FCC’s latest gift to consolidators

As of last week broad­cast­ers no longer have to main­tain local stu­dios thanks to a new rul­ing by the FCC. Chair­man Ajit Pai, him­self a for­mer Ver­i­zon coun­sel, pushed to abol­ish the “Main Stu­dio Rule” that was meant to main­tain the local pres­ence of radio.  He coun­tered that it would ben­e­fit minor­i­ty broad­cast­ers because they would not have to pay for an expen­sive stu­dio or staff. You see in Mr. Pai’s world of con­glom­er­ate media, a stu­dio is a piece of cor­po­rate real estate.  But minor­i­ty broad­cast­ers and small town broad­cast­ers glad­ly main­tain hum­ble stu­dios in some of the most impov­er­ished (and low rent) parts of our coun­try. These stu­dios serve as a gath­er­ing place for pro­gram­ming in com­mu­ni­ties that cor­po­rate radio has aban­doned. Local­ly owned radio will con­tin­ue to have stu­dios long after this rule, but the con­sol­ida­tors who wish to buy them out, now have added cash with which to make their acquisitions.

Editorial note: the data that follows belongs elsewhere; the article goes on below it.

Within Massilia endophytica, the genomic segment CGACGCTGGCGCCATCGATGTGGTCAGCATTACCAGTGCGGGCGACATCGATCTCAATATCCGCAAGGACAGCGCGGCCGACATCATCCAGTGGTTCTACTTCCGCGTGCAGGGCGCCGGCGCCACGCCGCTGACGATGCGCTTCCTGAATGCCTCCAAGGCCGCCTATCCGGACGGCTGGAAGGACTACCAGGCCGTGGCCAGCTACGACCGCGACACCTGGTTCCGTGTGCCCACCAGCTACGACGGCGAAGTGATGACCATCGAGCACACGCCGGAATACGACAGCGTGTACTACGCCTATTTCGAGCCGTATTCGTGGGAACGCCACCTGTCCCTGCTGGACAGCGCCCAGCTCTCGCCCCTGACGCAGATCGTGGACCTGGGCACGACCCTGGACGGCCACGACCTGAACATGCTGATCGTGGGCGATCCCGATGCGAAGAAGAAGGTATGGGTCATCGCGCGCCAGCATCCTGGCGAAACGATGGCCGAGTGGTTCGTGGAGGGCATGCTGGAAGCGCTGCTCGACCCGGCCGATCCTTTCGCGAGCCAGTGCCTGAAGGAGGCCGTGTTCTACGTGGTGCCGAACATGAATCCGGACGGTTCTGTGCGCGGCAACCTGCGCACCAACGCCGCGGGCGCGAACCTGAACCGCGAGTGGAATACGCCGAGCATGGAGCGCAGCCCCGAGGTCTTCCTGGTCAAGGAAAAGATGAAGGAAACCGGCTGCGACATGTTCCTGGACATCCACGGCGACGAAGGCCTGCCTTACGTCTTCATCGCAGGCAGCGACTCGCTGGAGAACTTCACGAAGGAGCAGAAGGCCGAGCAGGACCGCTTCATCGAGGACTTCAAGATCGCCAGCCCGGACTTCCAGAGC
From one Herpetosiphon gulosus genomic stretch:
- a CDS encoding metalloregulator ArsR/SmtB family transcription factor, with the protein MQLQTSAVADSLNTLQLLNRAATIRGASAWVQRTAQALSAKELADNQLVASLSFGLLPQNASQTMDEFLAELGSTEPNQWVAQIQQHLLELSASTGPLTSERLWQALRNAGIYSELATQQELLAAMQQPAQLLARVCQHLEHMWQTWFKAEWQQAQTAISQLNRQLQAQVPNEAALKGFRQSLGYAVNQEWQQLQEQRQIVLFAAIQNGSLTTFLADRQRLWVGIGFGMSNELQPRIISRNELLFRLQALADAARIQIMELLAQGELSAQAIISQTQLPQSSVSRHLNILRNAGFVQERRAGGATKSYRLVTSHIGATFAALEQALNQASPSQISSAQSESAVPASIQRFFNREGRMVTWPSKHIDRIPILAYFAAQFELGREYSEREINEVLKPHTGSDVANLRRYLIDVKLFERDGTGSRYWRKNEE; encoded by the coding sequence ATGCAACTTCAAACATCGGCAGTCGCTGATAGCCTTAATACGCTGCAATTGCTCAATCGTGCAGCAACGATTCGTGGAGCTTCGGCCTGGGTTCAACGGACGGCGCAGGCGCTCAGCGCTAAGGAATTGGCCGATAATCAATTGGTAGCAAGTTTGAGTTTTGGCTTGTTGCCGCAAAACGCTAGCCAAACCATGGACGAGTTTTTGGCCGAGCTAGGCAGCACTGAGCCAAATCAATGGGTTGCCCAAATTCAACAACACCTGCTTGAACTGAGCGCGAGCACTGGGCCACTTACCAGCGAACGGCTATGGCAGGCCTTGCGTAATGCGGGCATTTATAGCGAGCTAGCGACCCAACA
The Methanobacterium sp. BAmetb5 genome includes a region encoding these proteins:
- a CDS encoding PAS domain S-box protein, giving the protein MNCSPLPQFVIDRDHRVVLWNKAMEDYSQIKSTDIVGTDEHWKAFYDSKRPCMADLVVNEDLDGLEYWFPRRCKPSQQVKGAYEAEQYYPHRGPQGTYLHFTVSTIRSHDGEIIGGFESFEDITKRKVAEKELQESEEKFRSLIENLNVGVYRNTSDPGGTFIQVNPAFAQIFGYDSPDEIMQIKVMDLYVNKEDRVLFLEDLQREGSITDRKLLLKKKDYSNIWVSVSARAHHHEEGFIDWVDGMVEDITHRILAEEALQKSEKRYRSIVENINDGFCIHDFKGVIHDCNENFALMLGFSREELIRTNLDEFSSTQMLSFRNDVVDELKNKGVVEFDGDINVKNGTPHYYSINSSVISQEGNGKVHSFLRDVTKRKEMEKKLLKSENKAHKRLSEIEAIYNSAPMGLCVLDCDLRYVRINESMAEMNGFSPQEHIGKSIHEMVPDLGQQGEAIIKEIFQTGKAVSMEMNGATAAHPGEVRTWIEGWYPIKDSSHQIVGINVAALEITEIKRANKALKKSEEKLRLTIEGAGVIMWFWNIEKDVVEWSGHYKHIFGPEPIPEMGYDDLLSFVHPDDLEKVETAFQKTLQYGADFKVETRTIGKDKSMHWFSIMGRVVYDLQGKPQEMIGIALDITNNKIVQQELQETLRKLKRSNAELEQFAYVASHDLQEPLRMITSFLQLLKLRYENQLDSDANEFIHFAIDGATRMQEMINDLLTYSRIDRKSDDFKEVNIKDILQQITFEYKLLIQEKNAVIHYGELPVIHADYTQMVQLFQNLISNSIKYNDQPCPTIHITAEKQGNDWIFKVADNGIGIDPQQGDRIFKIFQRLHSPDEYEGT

This gift will also allow Cumu­lus to cost cut and may help keep the bank­rupt giant from hav­ing to sell off sta­tions. It also allows the pri­vate equi­ty firms that own Clear-Chan­nel or “I Heart” to fire more staff and tight­en their sta­tus quo of remote con­trol radio.

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